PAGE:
Visa Crunch

Canada: Sean Fraser Claims On Dealing With 1.8 Million Application Backlog By Digitizing Operations

Amid mounting concerns that skilled immigrants would choose other nations over Canada, Immigration Minister Sean Fraser says he is focusing his “whole concentration” on reducing backlogs and establishing a “nimbler” system.

“It will take resources and some time, but we are not sitting on our hands”, Fraser said at a Canadian Club Toronto panel discussion on February 16, Wednesday, where attendees from the business community, academia, and immigrant services raised concerns about the harm done to Canada’s global competitiveness by backlogs and long wait times.

“We are in a race for global talent. But there’s also no question in my mind that we are winning the race for global talent”, said the immigration minister.

Previously this week, the Liberal administration unveiled its 2022-24 immigration levels plan, which calls for the country to accept more than 1.3 million new permanent residents over the next three years in order to help the economy recover from COVID-19 and promote potential development.

People have questioned the government’s capability to handle the enormous volume of applications while dealing with a record backlog of 1.8 million applications for permanent and temporary residence, as well as citizenship.

“We have to recognize what’s got us here. That system needs to be updated. It needs to be modernized,” warned Goldy Hyder, president, and CEO of the Business Council of Canada, who shared the stage with Fraser on Zoom.

“We need resources allocated to this because that’s the lowest hanging fruit. These are people who have applied or are eligible to come here and we can’t get them here fast enough. We need them desperately.”

According to Fraser, one of the reasons Canada is increasing its immigrant intake to 431,645 in 2022, 447,055 in 2023, and 451,000 in 2024 is to allow more people in the queue to become permanent citizens. The immigration minister is optimistic that his agency will be able to handle the influx of applications after devoting $85 million to hire more people and improve processing, and another $827 million to digitize its operations.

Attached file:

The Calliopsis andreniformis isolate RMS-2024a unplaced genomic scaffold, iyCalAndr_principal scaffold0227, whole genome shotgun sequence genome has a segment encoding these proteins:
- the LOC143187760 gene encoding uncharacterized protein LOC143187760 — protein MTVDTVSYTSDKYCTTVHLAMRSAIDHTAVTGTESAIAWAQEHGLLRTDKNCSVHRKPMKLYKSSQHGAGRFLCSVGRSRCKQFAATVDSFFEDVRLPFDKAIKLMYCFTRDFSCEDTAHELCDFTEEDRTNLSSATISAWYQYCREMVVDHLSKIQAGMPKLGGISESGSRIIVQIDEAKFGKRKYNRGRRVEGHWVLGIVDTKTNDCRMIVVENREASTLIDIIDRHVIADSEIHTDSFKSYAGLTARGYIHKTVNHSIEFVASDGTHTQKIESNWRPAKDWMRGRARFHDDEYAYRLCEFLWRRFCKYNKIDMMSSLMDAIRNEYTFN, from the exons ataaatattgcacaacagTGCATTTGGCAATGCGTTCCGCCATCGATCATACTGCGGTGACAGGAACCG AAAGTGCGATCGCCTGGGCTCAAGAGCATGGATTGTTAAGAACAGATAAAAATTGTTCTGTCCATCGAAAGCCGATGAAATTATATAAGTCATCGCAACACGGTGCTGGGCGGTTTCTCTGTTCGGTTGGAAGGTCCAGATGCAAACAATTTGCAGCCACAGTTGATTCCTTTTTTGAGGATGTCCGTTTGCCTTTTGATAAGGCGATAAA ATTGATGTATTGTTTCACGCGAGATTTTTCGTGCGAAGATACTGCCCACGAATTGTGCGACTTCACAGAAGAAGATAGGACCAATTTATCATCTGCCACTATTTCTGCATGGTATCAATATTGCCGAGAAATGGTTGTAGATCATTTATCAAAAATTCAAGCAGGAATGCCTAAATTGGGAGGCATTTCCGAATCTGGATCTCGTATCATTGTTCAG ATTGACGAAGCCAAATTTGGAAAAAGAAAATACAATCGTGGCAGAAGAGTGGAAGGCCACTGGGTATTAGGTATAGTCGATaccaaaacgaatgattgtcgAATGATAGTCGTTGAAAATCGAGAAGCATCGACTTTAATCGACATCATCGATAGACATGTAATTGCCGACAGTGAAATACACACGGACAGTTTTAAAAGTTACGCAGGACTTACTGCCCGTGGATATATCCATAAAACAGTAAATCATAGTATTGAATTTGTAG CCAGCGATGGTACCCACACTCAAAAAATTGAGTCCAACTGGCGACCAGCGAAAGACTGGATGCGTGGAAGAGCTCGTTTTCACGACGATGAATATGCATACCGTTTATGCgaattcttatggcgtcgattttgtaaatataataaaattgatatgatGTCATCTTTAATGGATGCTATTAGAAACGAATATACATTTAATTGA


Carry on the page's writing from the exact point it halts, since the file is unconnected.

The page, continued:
The minister also identified “bottlenecks” in the processing of work permits, student permits, temporary residency visas, proof of citizenship, and permanent-resident cards. Even though the immigration office is reducing the new permanent-resident quota for high-skilled employees by half this year, from 111,000 to 55,900, to accommodate other priorities such as Afghan refugees, Fraser says the number of seats will return to normal after that.

“I can reassure you, we’re looking at resuming draws in the near term on the Canadian experience class” — skilled workers with Canadian work experience — “and all skilled workers,” he said.

“The balance is shifting back and by year three, there will be a record number of federal skilled workers,” Fraser added, going on to deny “that there has been any kind of an abandonment of what I would argue is one of the most successful immigration programs anywhere in the world.”

Despite 107% of employment lost during the pandemic regained, a labour force participation rate approaching an all-time high, and 900,000 job vacancies, Fraser says Canada can’t afford to fall behind in the international hunt for skilled migrants.

The immigration minister stated that he is looking into ways to strengthen the skilled-immigrant selection system, which assigns points to candidates based on personal characteristics like age, educational achievement, work experience, and language fluency.

Some of the features under discussion would give more weight to those destined for smaller rural towns with the capacity to integrate newcomers, target sectors with the highest need for workers, and draw applicants from a specific location that trains people needed by Canada.

“Building this flexibility in the express entry (management) system is something that I’m personally digging into right now because I think it’s going to enable us to respond in a more nimble way when we do see the pace of transformation is increasing,” he noted.

In answer to audience queries about Canada’s readiness to welcome a record number of residents in terms of housing, health care, and community services, Fraser stated that cutting immigration numbers would cost Canadians even more.

However, in an age of polarization, populism, and an urban-rural divide, Hyder warns that Canada must maintain its historical public support for immigration.

Legal Disclaimer: This article is provided for information purposes only.

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